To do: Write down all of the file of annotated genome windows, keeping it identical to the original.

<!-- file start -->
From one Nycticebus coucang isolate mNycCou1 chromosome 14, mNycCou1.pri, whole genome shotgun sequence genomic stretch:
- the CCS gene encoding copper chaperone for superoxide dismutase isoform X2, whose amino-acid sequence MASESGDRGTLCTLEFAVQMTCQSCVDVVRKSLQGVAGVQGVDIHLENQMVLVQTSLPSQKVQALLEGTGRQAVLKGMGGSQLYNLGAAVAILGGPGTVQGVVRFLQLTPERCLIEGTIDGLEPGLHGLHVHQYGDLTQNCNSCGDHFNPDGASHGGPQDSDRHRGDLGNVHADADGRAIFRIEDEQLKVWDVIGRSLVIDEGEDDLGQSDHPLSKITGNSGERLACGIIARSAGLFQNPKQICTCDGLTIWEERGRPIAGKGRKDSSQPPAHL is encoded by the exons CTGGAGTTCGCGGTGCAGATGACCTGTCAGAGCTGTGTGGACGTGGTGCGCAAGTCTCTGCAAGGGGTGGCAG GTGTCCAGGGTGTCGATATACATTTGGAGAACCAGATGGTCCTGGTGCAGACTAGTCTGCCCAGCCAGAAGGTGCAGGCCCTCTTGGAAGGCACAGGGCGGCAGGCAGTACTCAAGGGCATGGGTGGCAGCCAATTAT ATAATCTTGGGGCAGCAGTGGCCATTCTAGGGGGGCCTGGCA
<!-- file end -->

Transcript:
From one Nycticebus coucang isolate mNycCou1 chromosome 14, mNycCou1.pri, whole genome shotgun sequence genomic stretch:
- the CCS gene encoding copper chaperone for superoxide dismutase isoform X2, whose amino-acid sequence MASESGDRGTLCTLEFAVQMTCQSCVDVVRKSLQGVAGVQGVDIHLENQMVLVQTSLPSQKVQALLEGTGRQAVLKGMGGSQLYNLGAAVAILGGPGTVQGVVRFLQLTPERCLIEGTIDGLEPGLHGLHVHQYGDLTQNCNSCGDHFNPDGASHGGPQDSDRHRGDLGNVHADADGRAIFRIEDEQLKVWDVIGRSLVIDEGEDDLGQSDHPLSKITGNSGERLACGIIARSAGLFQNPKQICTCDGLTIWEERGRPIAGKGRKDSSQPPAHL is encoded by the exons CTGGAGTTCGCGGTGCAGATGACCTGTCAGAGCTGTGTGGACGTGGTGCGCAAGTCTCTGCAAGGGGTGGCAG GTGTCCAGGGTGTCGATATACATTTGGAGAACCAGATGGTCCTGGTGCAGACTAGTCTGCCCAGCCAGAAGGTGCAGGCCCTCTTGGAAGGCACAGGGCGGCAGGCAGTACTCAAGGGCATGGGTGGCAGCCAATTAT ATAATCTTGGGGCAGCAGTGGCCATTCTAGGGGGGCCTGGCA